Note: This is an archived Handbook entry from 2015.
|Dates & Locations:|| |
This subject has the following teaching availabilities in 2015:Semester 2, Parkville - Taught on campus.
Timetable can be viewed here. For information about these dates, click here.
|Time Commitment:||Contact Hours: 36 hours, comprising of two 1-hour lectures and one 1-hour workshop per week |
Total Time Commitment:
One of the following:
Study Period Commencement:
Semester 1, Semester 2
Semester 1, Semester 2
|Recommended Background Knowledge:|| |
|Non Allowed Subjects:||
433-484 Machine Learning
|Core Participation Requirements:||
For the purposes of considering request for Reasonable Adjustments under the Disability Standards for Education (Cwth 2005), and Student Support and Engagement Policy, academic requirements for this subject are articulated in the Subject Overview, Learning Outcomes, Assessment and Generic Skills sections of this entry.
It is University policy to take all reasonable steps to minimise the impact of disability upon academic study, and reasonable adjustments will be made to enhance a student's participation in the University's programs. Students who feel their disability may impact on meeting the requirements of this subject are encouraged to discuss this matter with a Faculty Student Adviser and Student Equity and Disability Support: http://services.unimelb.edu.au/disability
CoordinatorDr Ben Rubinstein
With exponential increases in the amount of data becoming available in fields such as finance and biology, and on the web, there is an ever-greater need for methods to detect interesting patterns in that data, and classify novel data points based on curated data sets. Learning techniques provide the means to perform this analysis automatically, and in doing so to enhance understanding of general processes or to predict future events.
Topics covered will include: supervised learning, semi-supervised and active learning, unsupervised learning, kernel methods, probabilistic graphical models, classifier combination, neural networks.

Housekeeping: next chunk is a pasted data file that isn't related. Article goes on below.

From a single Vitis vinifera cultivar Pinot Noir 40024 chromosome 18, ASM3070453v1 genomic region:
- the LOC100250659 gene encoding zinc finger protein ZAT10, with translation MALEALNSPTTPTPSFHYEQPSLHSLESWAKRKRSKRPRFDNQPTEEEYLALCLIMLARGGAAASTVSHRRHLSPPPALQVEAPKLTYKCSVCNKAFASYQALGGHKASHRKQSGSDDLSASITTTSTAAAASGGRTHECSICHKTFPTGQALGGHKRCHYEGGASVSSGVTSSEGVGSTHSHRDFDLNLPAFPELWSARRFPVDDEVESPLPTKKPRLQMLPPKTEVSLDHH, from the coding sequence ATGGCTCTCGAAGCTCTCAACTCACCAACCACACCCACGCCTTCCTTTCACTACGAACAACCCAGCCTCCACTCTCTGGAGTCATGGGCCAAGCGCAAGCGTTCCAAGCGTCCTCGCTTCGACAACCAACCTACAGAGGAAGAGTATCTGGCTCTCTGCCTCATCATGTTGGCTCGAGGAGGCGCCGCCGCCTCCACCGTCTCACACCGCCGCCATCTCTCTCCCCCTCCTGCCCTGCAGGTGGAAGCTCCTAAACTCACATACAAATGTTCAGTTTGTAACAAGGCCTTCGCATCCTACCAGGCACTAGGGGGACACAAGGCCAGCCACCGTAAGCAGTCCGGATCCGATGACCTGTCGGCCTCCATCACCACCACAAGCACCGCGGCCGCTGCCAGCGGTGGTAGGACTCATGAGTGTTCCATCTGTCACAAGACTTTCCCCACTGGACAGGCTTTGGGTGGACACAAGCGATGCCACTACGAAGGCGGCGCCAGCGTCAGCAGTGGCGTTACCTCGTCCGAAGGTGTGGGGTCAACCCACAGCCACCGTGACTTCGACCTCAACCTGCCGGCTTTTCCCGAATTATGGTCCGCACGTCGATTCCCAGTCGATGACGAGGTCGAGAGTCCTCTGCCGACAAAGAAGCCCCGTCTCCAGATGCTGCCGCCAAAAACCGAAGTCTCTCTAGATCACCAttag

This subject is intended to introduce graduate students to machine learning though a mixture of theoretical methods and hands-on practical experience in applying those methods to real-world problems.
Topics covered will include: linear models, support vector machines, random forests, AdaBoost, stacking, query-by-committee, multiview learning, deep neural networks, un/directed probabilistic graphical models (Bayes nets and Markov random fields), hidden Markov models, principal components analysis, kernel methods.
INTENDED LEARNING OUTCOMES (ILO)
On completion of this subject the student is expected to:
Hurdle requirement: To pass the subject, students must obtain:
Assessment for this subject addresses both Intended Learning Outcomes (ILOs)
|Prescribed Texts:|| |
|Breadth Options:|| |
This subject is not available as a breadth subject.
|Fees Information:||Subject EFTSL, Level, Discipline & Census Date|
On completion of the subject students should have the following skills:
LEARNING AND TEACHING METHODS
The subject is delivered through a combination of lectures and tutorials. One feature of the subject is that the projects are designed to be relatively open-ended and broad enough that students have scope to get hands-on experience implementing the breadth of material covered in the subject, as well as building off the subject content in innovating their own methods/researching related methods from the research literature and implementing them themselves.
INDICATIVE KEY LEARNING RESOURCES
Students will have access to lecture slides, readings relating to the lecture materials (both from a textbook and conference/journal papers), tutorial worksheets with worked solutions for all numeric problems, and sample reports to use in writing the project reports. Students are permitted to do their programming in any language and any programming environment/OS.
CAREERS / INDUSTRY LINKS
Machine learning has been growing rapidly in industry over the past two decades, with key industry players including Google, Microsoft, Amazon, Facebook and Twitter. There have been guest lecturers in the subject from organisations such as NICTA, which has a strong interest in machine learning (indeed one of the primary research groupings within NICTA is based on Machine Learning).
Master of Information Technology |
Master of Information Technology
Master of Philosophy - Engineering
Master of Science (Computer Science)
Master of Software Systems Engineering
Approved Masters level subjects from other departments |
B-ENG Software Engineering stream
MIT Computing Specialisation
MIT Distributed Computing Specialisation
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